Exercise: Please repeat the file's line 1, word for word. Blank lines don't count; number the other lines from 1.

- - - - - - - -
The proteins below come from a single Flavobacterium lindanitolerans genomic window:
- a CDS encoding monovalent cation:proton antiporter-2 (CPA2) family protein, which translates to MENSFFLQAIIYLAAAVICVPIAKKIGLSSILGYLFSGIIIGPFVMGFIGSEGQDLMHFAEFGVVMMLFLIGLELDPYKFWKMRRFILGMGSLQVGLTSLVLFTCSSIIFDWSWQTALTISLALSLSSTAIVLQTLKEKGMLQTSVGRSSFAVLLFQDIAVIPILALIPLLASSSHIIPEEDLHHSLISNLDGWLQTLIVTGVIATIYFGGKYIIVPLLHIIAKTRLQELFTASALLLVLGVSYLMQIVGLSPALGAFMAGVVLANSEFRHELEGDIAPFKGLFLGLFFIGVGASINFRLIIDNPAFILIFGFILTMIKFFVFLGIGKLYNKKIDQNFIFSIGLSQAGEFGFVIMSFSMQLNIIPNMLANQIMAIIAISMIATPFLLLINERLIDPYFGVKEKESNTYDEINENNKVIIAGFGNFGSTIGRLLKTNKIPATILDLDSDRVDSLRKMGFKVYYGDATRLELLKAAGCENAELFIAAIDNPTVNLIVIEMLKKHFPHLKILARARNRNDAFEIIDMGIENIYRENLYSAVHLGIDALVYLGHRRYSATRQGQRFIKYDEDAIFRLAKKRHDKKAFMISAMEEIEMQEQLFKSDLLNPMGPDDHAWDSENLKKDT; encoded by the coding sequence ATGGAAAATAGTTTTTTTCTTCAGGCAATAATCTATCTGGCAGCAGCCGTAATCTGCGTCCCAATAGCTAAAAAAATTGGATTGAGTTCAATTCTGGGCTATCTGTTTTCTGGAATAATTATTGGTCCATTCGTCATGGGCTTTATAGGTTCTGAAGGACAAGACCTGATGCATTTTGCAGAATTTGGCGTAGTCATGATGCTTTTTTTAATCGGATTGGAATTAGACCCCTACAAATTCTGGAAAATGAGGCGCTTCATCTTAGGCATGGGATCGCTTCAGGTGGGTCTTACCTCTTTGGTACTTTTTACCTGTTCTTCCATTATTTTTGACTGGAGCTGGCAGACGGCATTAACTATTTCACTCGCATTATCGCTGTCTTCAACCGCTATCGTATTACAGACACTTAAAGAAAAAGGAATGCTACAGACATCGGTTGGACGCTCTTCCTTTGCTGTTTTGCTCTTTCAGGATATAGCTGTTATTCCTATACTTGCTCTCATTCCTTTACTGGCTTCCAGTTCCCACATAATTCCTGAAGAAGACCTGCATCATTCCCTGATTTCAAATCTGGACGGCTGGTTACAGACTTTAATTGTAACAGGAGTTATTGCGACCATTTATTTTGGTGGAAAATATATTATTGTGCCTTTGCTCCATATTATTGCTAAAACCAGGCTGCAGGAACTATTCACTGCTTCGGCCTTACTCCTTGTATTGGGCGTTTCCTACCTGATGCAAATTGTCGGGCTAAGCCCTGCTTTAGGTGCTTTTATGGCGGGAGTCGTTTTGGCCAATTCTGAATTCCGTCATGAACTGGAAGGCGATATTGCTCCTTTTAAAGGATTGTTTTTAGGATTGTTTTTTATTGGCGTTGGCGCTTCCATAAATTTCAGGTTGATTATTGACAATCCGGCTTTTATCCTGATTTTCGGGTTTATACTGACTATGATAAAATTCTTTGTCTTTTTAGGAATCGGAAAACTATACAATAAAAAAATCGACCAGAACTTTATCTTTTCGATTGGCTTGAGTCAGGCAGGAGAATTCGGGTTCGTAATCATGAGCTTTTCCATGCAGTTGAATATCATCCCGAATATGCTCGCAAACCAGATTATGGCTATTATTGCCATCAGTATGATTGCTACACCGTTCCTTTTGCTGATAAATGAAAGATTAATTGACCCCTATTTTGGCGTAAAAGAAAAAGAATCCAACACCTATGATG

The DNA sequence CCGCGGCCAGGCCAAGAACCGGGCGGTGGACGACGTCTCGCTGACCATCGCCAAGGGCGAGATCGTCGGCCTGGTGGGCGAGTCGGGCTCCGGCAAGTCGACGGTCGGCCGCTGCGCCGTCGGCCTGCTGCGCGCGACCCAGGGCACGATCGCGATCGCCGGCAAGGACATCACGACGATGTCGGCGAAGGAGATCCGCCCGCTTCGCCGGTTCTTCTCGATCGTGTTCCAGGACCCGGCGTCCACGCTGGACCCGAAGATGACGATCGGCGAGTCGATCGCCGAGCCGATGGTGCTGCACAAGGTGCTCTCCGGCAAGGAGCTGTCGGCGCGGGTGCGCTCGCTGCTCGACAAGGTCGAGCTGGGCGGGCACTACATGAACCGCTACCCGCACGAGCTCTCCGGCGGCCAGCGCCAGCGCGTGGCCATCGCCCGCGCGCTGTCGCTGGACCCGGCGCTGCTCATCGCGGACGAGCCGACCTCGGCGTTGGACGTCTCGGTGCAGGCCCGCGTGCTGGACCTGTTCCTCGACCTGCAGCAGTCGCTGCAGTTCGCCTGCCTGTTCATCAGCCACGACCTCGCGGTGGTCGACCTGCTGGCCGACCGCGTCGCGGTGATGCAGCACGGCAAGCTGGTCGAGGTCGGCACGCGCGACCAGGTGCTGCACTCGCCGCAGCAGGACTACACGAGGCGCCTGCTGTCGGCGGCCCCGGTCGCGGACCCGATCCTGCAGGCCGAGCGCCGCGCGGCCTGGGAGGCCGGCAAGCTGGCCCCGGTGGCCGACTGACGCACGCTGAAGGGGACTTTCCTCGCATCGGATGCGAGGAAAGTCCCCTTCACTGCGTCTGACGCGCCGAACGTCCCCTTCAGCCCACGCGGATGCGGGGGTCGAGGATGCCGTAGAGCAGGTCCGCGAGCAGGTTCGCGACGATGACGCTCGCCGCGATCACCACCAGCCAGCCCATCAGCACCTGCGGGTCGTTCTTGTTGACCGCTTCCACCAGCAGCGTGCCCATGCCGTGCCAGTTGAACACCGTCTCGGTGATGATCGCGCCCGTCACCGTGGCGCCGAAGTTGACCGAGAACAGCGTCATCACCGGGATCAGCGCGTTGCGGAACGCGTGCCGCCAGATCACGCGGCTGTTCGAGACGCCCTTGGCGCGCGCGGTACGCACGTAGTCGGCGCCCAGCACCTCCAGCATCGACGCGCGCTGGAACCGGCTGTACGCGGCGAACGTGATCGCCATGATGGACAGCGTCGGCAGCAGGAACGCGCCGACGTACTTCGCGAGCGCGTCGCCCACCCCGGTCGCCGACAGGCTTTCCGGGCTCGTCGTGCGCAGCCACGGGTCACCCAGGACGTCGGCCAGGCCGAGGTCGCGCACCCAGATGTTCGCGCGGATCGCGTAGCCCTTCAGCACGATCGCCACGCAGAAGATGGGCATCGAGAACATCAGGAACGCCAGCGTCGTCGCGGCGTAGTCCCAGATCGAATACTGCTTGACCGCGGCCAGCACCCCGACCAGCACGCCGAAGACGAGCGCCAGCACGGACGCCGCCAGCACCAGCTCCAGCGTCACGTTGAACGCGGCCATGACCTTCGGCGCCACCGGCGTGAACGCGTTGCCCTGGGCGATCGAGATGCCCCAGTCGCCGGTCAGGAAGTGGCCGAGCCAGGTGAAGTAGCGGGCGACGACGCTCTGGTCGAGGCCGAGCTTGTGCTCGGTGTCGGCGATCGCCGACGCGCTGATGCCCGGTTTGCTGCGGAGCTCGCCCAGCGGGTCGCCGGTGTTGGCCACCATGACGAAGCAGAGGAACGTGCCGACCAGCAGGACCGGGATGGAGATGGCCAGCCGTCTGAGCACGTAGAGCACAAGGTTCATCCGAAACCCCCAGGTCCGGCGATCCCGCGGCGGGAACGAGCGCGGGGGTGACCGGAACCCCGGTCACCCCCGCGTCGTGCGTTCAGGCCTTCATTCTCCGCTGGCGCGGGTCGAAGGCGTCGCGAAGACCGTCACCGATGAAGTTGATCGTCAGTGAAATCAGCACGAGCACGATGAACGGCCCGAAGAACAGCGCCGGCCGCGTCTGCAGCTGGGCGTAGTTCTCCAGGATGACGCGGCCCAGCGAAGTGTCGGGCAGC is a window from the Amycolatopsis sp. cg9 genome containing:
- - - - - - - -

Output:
The proteins below come from a single Flavobacterium lindanitolerans genomic window: